Train Your Brain
> 3/28/2006 9:30:22 AM

That's what video game company Nintendo is hoping that millions of Americans will want to do come this April. The Washington Post reported today on a story that has been getting a ton of press over the past six months in less main stream news outlets. The game is called Brain Age, and it may indeed represent a sea change in the way the public views video games. Indeed, that has already happened in Japan, where the game was released nearly a year ago.

While its aims may seem lofty, the game itself is pretty simple. Designed behind the research of Japanese neurologist Ryuta Kawashima, Brain Age seeks to help keep brains fit, especially as they grow older. Many have likened it to a daily workout for your brain. Utilizing timed but simple word and number games, Brain Age calculates your brain's age, giving you a benchmark number on which to improve. By practicing his games for minutes a day, Kawashima claims that your brain will stay younger and healthier.

As mentioned in the AP article linked above, this story has been developing for some time now in Nintendo's homeland of Japan. Games almost always go to shelves first in Japan, and then move across the Pacific to the US. In this case, Brain Age has fuelled a resurgence on the part of Nintendo, who had recently taken a back seat in video game market share to Sony. The reason for the monumental gains is that Brain Age is not intended for your typical video game fanboy. With its simple controls, using a touch screen stylus and microphone, it is simple for even the most reticent player to pick up and play. Brain Age also scores points with new gamers because it is a game that is only meant to be played for 10 to 20 minutes a day.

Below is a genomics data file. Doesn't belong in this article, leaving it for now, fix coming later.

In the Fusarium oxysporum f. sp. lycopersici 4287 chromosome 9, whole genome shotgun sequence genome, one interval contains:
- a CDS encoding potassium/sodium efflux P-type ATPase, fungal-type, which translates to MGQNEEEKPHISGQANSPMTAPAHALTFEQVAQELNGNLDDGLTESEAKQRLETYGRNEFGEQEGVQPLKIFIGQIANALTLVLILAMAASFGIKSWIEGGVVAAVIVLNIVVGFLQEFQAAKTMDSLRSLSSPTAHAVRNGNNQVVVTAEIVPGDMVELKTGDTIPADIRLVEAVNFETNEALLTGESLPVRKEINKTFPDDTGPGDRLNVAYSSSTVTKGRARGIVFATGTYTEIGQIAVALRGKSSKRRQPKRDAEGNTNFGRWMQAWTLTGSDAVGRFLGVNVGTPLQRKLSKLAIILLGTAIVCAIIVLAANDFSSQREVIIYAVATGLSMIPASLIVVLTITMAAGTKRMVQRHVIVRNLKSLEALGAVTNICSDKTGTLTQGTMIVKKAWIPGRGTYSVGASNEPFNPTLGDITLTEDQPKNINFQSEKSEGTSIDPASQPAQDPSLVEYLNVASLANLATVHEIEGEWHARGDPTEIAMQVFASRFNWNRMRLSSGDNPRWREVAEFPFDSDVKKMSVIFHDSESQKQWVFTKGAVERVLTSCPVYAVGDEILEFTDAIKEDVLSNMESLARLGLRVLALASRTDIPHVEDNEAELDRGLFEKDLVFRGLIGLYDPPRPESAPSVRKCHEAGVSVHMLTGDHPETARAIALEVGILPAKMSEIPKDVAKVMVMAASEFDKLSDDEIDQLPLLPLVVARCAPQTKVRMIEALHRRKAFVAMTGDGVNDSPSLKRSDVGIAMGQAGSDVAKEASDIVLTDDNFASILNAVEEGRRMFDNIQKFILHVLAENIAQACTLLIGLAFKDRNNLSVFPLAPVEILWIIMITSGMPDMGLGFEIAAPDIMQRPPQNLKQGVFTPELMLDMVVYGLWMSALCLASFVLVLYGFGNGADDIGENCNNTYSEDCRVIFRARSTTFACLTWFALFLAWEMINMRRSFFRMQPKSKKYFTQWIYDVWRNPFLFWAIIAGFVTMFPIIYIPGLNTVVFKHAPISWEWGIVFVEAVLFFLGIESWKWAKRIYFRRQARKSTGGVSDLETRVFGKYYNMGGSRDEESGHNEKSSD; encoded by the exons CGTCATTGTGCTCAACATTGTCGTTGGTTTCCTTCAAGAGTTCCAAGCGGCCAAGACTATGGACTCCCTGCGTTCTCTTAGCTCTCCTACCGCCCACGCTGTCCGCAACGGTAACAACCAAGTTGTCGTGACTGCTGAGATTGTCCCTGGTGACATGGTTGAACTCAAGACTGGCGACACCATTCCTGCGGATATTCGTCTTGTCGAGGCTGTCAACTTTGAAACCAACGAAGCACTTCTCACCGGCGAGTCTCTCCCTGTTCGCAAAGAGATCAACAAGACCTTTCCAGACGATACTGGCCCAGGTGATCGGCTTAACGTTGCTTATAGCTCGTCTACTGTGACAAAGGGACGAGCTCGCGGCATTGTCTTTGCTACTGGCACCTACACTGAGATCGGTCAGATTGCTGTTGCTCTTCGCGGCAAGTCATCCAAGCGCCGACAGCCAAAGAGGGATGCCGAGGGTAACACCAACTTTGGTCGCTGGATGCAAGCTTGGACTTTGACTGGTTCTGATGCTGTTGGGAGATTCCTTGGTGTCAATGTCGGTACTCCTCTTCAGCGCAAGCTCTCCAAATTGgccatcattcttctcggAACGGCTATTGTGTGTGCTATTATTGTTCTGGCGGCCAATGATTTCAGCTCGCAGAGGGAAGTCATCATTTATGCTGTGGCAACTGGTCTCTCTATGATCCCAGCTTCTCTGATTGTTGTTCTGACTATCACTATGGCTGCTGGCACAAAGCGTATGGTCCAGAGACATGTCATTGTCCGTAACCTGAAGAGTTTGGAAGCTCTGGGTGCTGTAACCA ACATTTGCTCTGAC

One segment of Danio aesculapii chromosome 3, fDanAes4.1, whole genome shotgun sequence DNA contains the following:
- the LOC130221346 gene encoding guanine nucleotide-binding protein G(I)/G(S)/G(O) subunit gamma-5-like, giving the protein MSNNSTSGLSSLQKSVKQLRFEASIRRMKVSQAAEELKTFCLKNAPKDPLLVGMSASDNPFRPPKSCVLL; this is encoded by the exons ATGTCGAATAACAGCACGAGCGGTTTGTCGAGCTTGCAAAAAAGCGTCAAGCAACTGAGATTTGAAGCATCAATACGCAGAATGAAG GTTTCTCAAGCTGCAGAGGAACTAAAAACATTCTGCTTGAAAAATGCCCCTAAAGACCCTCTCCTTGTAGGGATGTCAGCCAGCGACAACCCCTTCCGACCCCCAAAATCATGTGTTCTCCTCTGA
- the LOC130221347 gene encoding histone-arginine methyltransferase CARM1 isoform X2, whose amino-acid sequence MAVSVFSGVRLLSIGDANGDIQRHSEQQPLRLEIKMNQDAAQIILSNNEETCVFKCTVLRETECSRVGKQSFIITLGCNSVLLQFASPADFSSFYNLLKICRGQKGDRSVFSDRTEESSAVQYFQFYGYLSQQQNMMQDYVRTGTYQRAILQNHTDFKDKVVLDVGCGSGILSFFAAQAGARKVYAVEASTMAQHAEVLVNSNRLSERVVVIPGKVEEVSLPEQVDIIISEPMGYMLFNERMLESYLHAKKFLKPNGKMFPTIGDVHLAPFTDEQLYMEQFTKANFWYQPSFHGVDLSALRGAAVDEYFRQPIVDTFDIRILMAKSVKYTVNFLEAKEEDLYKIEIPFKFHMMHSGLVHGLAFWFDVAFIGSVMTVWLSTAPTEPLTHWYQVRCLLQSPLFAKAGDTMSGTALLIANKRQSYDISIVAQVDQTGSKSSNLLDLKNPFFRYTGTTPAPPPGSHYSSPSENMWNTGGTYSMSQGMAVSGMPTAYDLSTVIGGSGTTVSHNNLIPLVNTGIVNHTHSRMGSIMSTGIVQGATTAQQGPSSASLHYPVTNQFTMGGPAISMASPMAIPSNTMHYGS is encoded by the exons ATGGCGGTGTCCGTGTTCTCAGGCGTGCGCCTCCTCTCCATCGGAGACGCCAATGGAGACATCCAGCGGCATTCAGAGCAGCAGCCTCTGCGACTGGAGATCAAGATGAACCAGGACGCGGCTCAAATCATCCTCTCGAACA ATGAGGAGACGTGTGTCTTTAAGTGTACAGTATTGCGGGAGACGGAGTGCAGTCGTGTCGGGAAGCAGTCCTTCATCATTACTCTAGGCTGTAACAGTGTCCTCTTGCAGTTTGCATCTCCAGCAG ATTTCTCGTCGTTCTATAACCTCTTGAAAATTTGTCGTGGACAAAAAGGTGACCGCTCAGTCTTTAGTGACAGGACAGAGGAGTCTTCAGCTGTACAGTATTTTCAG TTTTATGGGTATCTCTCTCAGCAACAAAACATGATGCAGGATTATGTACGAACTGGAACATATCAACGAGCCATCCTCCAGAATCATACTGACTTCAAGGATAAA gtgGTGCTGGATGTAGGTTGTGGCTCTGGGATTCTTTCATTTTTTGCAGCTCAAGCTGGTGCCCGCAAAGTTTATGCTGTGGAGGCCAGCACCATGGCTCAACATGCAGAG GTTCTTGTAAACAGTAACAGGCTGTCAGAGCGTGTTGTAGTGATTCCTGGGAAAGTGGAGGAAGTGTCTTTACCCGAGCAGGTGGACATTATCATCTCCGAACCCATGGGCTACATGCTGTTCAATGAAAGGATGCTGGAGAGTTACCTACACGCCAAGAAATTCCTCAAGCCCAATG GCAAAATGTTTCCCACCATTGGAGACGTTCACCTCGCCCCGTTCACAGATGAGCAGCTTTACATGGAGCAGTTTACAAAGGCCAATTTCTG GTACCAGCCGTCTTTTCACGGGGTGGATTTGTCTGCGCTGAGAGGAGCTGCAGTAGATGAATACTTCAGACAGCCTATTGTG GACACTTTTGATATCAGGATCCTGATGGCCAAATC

As the WaPo story makes clear, there is no hard evidence that the game makes players brains healthier, but this type of criticism doesn't really concern the game developer. In many cases, the demonstrable achievement and improvement in scores may be enough to convince gamers that they are improving in some physically measurable way. Success in Japan is certainly no guarantee, but with Americans already hooked on crosswords, word-searches and su doku (an electronic version of which will be included in the US game), is it so hard to believe that Americans might be ready to test their brains on a new platform?

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